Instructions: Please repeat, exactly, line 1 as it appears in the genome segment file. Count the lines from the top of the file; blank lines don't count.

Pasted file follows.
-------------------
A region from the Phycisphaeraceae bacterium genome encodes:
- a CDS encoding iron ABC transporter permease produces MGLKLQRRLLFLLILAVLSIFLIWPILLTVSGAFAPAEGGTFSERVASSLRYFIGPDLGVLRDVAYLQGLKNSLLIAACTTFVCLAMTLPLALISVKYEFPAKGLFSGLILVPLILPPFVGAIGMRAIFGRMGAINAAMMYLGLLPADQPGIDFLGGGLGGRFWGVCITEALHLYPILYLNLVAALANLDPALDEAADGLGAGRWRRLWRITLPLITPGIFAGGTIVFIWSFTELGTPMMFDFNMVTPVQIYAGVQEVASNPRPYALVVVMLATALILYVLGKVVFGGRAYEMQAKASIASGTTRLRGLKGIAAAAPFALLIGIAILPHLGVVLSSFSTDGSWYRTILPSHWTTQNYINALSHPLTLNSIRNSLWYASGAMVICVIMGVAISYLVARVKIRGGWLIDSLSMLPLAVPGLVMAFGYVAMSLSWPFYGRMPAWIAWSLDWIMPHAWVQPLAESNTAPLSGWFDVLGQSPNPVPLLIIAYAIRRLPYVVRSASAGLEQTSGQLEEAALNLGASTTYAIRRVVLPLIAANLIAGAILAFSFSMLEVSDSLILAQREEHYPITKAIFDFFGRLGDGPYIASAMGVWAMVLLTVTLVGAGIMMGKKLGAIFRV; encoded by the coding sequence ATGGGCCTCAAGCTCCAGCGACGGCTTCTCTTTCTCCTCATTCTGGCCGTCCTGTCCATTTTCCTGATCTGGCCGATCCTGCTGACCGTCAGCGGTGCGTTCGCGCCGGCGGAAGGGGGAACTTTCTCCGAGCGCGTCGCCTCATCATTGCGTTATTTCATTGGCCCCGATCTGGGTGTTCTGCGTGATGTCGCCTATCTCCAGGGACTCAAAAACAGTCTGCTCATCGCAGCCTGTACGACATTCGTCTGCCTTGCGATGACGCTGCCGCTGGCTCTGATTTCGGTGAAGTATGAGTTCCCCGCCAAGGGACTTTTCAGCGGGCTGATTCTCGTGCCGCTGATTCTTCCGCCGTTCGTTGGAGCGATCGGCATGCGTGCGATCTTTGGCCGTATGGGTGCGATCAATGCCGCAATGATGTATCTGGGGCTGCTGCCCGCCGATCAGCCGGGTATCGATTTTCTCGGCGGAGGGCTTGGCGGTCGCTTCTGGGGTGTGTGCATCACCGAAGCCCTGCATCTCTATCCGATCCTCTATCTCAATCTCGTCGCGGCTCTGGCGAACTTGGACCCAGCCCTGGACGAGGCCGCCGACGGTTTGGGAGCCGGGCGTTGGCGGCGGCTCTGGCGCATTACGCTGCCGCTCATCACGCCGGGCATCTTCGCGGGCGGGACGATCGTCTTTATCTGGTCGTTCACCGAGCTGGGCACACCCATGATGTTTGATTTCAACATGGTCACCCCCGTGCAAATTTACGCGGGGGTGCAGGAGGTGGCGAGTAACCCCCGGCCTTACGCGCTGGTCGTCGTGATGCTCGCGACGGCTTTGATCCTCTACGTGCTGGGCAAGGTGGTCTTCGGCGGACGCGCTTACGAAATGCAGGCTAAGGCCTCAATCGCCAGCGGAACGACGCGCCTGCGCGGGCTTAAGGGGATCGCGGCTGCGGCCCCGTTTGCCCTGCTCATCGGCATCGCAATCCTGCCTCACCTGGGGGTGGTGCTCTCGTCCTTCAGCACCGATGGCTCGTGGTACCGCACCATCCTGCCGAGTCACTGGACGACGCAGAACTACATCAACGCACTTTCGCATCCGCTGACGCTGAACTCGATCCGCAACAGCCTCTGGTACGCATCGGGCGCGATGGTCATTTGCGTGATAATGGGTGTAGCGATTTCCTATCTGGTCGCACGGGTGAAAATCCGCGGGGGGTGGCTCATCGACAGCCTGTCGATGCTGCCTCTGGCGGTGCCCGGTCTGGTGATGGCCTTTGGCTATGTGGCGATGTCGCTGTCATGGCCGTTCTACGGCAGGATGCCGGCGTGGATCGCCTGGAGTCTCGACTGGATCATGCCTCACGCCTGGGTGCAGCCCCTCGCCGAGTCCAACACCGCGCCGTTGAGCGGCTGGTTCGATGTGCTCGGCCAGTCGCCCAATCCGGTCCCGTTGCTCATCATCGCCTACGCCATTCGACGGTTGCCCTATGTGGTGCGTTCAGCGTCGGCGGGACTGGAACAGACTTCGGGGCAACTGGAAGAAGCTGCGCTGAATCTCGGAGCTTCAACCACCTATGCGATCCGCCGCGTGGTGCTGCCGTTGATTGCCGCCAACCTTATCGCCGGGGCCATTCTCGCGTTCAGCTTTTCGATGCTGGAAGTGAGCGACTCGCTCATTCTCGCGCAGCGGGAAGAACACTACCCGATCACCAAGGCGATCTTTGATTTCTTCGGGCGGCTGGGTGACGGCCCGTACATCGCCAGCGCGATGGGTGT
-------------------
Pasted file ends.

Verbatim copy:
A region from the Phycisphaeraceae bacterium genome encodes: